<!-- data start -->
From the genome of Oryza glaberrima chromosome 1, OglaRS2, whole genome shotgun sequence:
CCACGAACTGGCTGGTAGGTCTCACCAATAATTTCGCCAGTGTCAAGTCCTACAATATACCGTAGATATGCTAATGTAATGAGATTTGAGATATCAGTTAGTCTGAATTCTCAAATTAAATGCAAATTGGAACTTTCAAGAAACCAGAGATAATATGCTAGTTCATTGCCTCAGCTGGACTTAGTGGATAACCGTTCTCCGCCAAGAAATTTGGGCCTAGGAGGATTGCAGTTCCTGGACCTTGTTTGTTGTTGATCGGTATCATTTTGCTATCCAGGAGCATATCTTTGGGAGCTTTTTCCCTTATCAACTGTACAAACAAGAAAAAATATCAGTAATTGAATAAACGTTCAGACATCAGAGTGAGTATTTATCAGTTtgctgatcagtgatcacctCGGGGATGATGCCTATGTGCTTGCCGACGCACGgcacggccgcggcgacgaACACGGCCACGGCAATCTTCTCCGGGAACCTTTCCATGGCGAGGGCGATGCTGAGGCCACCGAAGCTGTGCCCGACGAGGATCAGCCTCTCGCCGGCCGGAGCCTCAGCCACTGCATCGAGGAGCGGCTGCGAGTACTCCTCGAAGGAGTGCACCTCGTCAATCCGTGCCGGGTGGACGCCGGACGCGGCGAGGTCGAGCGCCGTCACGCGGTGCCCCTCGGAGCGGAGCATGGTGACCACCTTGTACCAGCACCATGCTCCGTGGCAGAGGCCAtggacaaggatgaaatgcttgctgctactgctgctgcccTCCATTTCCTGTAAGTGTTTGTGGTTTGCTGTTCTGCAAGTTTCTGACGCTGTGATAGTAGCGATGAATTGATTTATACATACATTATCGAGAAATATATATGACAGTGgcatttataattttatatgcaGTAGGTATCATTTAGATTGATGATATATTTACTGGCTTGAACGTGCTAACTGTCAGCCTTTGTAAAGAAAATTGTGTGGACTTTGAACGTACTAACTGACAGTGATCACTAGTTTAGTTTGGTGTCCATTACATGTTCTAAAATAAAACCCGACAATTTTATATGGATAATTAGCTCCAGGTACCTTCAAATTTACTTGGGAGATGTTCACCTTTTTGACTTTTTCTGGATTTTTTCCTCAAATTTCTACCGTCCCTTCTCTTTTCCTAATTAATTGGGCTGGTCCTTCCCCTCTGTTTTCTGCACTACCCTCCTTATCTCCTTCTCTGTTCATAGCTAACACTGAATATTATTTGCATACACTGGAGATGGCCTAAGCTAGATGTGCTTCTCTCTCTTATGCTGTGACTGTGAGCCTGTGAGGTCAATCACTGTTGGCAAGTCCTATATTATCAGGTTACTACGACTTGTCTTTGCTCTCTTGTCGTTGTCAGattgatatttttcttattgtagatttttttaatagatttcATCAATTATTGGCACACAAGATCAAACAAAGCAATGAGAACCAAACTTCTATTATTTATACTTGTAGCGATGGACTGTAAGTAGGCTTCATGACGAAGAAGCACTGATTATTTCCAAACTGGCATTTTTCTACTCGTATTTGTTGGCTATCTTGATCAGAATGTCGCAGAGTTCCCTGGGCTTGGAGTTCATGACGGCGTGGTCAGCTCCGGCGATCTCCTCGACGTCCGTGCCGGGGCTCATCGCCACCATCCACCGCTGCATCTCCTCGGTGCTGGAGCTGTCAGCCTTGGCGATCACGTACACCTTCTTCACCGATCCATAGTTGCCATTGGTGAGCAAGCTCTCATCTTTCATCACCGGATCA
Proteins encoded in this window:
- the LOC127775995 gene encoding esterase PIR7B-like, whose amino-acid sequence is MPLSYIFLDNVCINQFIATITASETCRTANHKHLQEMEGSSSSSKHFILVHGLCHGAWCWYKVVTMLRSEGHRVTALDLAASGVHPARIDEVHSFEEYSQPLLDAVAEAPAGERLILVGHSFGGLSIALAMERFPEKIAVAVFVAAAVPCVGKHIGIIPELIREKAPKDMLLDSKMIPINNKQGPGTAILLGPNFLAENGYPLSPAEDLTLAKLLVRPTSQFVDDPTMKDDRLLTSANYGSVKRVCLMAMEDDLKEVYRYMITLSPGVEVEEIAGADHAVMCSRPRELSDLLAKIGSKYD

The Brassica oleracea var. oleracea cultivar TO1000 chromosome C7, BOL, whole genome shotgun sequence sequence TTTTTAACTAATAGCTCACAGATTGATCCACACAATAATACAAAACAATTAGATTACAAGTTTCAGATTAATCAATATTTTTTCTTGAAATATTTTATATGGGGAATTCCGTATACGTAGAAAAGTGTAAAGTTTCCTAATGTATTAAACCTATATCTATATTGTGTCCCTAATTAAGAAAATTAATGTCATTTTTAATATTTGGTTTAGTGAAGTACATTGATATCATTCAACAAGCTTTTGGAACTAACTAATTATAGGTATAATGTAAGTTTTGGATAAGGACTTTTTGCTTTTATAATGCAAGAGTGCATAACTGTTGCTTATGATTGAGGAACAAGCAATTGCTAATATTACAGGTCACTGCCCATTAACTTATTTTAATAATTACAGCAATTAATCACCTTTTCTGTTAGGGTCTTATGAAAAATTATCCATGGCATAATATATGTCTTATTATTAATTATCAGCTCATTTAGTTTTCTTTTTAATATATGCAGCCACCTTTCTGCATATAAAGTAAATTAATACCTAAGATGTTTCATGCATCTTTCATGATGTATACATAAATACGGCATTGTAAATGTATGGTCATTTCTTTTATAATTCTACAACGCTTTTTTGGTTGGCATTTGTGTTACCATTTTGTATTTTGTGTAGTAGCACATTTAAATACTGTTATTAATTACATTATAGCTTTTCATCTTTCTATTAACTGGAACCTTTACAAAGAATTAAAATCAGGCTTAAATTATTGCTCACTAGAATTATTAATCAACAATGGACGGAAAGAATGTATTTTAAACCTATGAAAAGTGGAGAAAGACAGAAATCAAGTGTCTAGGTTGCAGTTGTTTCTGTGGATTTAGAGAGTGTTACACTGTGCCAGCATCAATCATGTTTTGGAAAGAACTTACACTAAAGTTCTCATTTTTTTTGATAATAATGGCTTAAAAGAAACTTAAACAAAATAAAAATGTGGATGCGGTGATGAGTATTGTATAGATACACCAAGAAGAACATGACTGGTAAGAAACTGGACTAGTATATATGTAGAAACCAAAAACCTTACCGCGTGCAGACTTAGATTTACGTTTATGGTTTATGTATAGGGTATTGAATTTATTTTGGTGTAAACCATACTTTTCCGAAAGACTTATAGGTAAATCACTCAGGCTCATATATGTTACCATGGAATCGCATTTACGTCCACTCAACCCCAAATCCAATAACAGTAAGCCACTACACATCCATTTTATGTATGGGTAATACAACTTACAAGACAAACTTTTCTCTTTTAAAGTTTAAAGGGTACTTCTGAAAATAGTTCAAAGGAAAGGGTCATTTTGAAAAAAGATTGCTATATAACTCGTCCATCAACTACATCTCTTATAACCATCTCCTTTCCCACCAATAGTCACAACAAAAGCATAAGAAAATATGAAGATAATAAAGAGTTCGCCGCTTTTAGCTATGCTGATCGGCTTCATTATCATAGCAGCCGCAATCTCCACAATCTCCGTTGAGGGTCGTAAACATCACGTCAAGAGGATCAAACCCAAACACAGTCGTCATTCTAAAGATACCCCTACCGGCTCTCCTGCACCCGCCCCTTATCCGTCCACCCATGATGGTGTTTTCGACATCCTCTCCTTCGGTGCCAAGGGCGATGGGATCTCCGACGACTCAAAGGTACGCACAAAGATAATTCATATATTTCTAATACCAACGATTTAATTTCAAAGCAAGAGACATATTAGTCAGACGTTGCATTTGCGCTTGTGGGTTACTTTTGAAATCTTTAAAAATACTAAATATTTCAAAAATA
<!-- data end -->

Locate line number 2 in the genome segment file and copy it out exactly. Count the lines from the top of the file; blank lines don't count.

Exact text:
CCACGAACTGGCTGGTAGGTCTCACCAATAATTTCGCCAGTGTCAAGTCCTACAATATACCGTAGATATGCTAATGTAATGAGATTTGAGATATCAGTTAGTCTGAATTCTCAAATTAAATGCAAATTGGAACTTTCAAGAAACCAGAGATAATATGCTAGTTCATTGCCTCAGCTGGACTTAGTGGATAACCGTTCTCCGCCAAGAAATTTGGGCCTAGGAGGATTGCAGTTCCTGGACCTTGTTTGTTGTTGATCGGTATCATTTTGCTATCCAGGAGCATATCTTTGGGAGCTTTTTCCCTTATCAACTGTACAAACAAGAAAAAATATCAGTAATTGAATAAACGTTCAGACATCAGAGTGAGTATTTATCAGTTtgctgatcagtgatcacctCGGGGATGATGCCTATGTGCTTGCCGACGCACGgcacggccgcggcgacgaACACGGCCACGGCAATCTTCTCCGGGAACCTTTCCATGGCGAGGGCGATGCTGAGGCCACCGAAGCTGTGCCCGACGAGGATCAGCCTCTCGCCGGCCGGAGCCTCAGCCACTGCATCGAGGAGCGGCTGCGAGTACTCCTCGAAGGAGTGCACCTCGTCAATCCGTGCCGGGTGGACGCCGGACGCGGCGAGGTCGAGCGCCGTCACGCGGTGCCCCTCGGAGCGGAGCATGGTGACCACCTTGTACCAGCACCATGCTCCGTGGCAGAGGCCAtggacaaggatgaaatgcttgctgctactgctgctgcccTCCATTTCCTGTAAGTGTTTGTGGTTTGCTGTTCTGCAAGTTTCTGACGCTGTGATAGTAGCGATGAATTGATTTATACATACATTATCGAGAAATATATATGACAGTGgcatttataattttatatgcaGTAGGTATCATTTAGATTGATGATATATTTACTGGCTTGAACGTGCTAACTGTCAGCCTTTGTAAAGAAAATTGTGTGGACTTTGAACGTACTAACTGACAGTGATCACTAGTTTAGTTTGGTGTCCATTACATGTTCTAAAATAAAACCCGACAATTTTATATGGATAATTAGCTCCAGGTACCTTCAAATTTACTTGGGAGATGTTCACCTTTTTGACTTTTTCTGGATTTTTTCCTCAAATTTCTACCGTCCCTTCTCTTTTCCTAATTAATTGGGCTGGTCCTTCCCCTCTGTTTTCTGCACTACCCTCCTTATCTCCTTCTCTGTTCATAGCTAACACTGAATATTATTTGCATACACTGGAGATGGCCTAAGCTAGATGTGCTTCTCTCTCTTATGCTGTGACTGTGAGCCTGTGAGGTCAATCACTGTTGGCAAGTCCTATATTATCAGGTTACTACGACTTGTCTTTGCTCTCTTGTCGTTGTCAGattgatatttttcttattgtagatttttttaatagatttcATCAATTATTGGCACACAAGATCAAACAAAGCAATGAGAACCAAACTTCTATTATTTATACTTGTAGCGATGGACTGTAAGTAGGCTTCATGACGAAGAAGCACTGATTATTTCCAAACTGGCATTTTTCTACTCGTATTTGTTGGCTATCTTGATCAGAATGTCGCAGAGTTCCCTGGGCTTGGAGTTCATGACGGCGTGGTCAGCTCCGGCGATCTCCTCGACGTCCGTGCCGGGGCTCATCGCCACCATCCACCGCTGCATCTCCTCGGTGCTGGAGCTGTCAGCCTTGGCGATCACGTACACCTTCTTCACCGATCCATAGTTGCCATTGGTGAGCAAGCTCTCATCTTTCATCACCGGATCA